"There are reasonable solutions to the R.S. 2477 problem, but taking the law into your own hands is not one of them," said Heidi McIntosh of the Southern Utah Wilderness Alliance. "These vast, natural landscapes are some of the most spectacular in the nation. They belong to all Americans who want to see them protected, not turned into ATV playgrounds and road networks."
County residents and conservationists assert that the county is using a legal loophole in an attempt to control public lands, and that these efforts will inevitably damage the land and put visitors at risk by sending them down remote, unmaintained dirt tracks. The top Bureau of Land Management official in Utah agreed. An April 2005 letter from then-Utah BLM State Director Sally Wisely stated, "I am very concerned that such actions…may likely present serious safety issues to members of the public…and cause resource damage."
"Kane County officials are now carrying out their stealthy plans as though they have the full support of the community," said Kane County resident Ron Smith. "They do not. We love and want to protect these places in our backyard. These actions undermine our desire to protect these places that make our area so special."
One thing is clear: The county's actions jeopardize some of the nation's most famous and best loved sites, including:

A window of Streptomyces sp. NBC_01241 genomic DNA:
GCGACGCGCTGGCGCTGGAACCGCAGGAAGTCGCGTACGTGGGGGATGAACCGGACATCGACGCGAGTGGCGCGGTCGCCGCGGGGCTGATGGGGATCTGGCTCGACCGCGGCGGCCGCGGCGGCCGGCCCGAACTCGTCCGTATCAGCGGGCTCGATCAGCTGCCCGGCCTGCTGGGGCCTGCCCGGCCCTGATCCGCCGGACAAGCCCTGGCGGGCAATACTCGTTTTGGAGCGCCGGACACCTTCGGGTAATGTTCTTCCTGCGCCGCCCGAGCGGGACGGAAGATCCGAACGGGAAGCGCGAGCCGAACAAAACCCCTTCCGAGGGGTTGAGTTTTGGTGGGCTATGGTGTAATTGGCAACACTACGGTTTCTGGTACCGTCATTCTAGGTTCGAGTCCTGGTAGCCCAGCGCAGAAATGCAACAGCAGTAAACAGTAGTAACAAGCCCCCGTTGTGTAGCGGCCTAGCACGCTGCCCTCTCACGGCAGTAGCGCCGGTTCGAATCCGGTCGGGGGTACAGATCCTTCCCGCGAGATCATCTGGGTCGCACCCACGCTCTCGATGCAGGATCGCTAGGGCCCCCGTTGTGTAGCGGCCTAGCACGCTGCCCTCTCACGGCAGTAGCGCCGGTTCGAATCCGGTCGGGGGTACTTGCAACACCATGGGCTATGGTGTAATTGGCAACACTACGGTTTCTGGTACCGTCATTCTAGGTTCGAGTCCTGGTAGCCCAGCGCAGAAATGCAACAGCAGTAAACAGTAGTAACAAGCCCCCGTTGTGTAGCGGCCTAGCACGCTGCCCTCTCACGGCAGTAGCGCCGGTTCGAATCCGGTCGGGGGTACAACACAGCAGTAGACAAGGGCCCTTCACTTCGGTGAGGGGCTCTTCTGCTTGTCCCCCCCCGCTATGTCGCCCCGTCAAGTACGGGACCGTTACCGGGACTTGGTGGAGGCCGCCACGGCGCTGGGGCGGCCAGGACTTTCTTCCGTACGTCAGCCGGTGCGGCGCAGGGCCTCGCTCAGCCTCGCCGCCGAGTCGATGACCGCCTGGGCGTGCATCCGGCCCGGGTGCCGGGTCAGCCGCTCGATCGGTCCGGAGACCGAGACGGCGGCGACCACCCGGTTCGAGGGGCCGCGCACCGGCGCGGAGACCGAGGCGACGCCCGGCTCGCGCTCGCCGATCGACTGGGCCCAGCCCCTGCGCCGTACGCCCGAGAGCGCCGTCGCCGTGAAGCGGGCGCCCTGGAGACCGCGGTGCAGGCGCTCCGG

- the Paria River Canyon west of the Cockscomb, and the Dry Fork of Coyote Canyon along the Hole in the Rock Road in Grand Staircase-Escalante National Monument, where the County claims that hundreds of miles of canyons, streambeds, cow paths and hiking trails should be open to off-road vehicle use;
- Bryce Canyon National Park, where Kane County claims that portions of the scenic Under-the-Rim hiking trail and the Riggs Spring hiking trail are open to dirt bike and other off-road vehicle use;
- Zion National Park, Utah's oldest national park, where the county claims the eastern 5 miles of the East Rim foot and equestrian trail as a "constructed highway" that should be open to dirt bike and off-road vehicle use. The National Park Service bans such vehicle use on this trail, as it has for decades. The world famous East Rim Trail includes some of the Park's most dramatic scenery; and
- Glen Canyon National Recreation Area, where Kane County claims hundreds of miles of river corridors and desert footpaths as routes for dirt bike and off-road vehicles. Use of such vehicles is now prohibited in Glen Canyon, as it has been for decades.
"The county and state deny that their campaign is about removing public lands from protection, but their actions certainly tell a different story," said SUWA's McIntosh. "They are trying to eliminate existing or potential protection for thousands if not millions of acres of southern Utah's public lands. Ironically, these are the very same places that give southern Utah's Canyon County its national identity and economic stability."